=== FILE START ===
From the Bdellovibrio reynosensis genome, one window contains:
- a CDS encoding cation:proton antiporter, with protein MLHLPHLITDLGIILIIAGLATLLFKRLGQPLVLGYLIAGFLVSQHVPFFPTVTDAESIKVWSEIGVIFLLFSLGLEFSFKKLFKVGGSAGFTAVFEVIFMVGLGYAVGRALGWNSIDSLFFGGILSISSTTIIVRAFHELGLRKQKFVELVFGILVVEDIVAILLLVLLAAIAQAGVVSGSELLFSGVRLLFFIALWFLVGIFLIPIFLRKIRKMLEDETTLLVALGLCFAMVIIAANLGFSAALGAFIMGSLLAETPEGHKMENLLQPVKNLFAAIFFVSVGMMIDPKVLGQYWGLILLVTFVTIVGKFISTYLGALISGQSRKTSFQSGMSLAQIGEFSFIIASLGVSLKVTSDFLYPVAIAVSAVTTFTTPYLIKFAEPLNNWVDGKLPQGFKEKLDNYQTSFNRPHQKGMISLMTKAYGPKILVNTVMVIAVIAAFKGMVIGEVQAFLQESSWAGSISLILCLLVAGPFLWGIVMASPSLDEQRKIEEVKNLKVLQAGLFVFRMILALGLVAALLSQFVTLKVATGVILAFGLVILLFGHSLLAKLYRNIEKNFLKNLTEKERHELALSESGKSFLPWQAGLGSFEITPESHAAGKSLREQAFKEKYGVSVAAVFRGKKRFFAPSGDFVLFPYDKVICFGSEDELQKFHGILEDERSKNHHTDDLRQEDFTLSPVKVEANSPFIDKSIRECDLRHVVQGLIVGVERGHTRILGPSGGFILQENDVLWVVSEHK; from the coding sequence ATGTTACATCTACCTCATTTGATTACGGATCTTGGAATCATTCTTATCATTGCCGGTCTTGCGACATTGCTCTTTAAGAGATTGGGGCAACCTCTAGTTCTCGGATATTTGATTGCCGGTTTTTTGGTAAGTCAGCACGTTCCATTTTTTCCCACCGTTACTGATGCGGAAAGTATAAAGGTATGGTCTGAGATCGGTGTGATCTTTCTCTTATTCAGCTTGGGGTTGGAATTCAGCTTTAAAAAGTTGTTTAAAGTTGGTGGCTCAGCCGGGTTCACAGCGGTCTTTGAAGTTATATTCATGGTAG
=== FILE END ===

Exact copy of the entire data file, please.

From the Bdellovibrio reynosensis genome, one window contains:
- a CDS encoding cation:proton antiporter, with protein MLHLPHLITDLGIILIIAGLATLLFKRLGQPLVLGYLIAGFLVSQHVPFFPTVTDAESIKVWSEIGVIFLLFSLGLEFSFKKLFKVGGSAGFTAVFEVIFMVGLGYAVGRALGWNSIDSLFFGGILSISSTTIIVRAFHELGLRKQKFVELVFGILVVEDIVAILLLVLLAAIAQAGVVSGSELLFSGVRLLFFIALWFLVGIFLIPIFLRKIRKMLEDETTLLVALGLCFAMVIIAANLGFSAALGAFIMGSLLAETPEGHKMENLLQPVKNLFAAIFFVSVGMMIDPKVLGQYWGLILLVTFVTIVGKFISTYLGALISGQSRKTSFQSGMSLAQIGEFSFIIASLGVSLKVTSDFLYPVAIAVSAVTTFTTPYLIKFAEPLNNWVDGKLPQGFKEKLDNYQTSFNRPHQKGMISLMTKAYGPKILVNTVMVIAVIAAFKGMVIGEVQAFLQESSWAGSISLILCLLVAGPFLWGIVMASPSLDEQRKIEEVKNLKVLQAGLFVFRMILALGLVAALLSQFVTLKVATGVILAFGLVILLFGHSLLAKLYRNIEKNFLKNLTEKERHELALSESGKSFLPWQAGLGSFEITPESHAAGKSLREQAFKEKYGVSVAAVFRGKKRFFAPSGDFVLFPYDKVICFGSEDELQKFHGILEDERSKNHHTDDLRQEDFTLSPVKVEANSPFIDKSIRECDLRHVVQGLIVGVERGHTRILGPSGGFILQENDVLWVVSEHK; from the coding sequence ATGTTACATCTACCTCATTTGATTACGGATCTTGGAATCATTCTTATCATTGCCGGTCTTGCGACATTGCTCTTTAAGAGATTGGGGCAACCTCTAGTTCTCGGATATTTGATTGCCGGTTTTTTGGTAAGTCAGCACGTTCCATTTTTTCCCACCGTTACTGATGCGGAAAGTATAAAGGTATGGTCTGAGATCGGTGTGATCTTTCTCTTATTCAGCTTGGGGTTGGAATTCAGCTTTAAAAAGTTGTTTAAAGTTGGTGGCTCAGCCGGGTTCACAGCGGTCTTTGAAGTTATATTCATGGTAG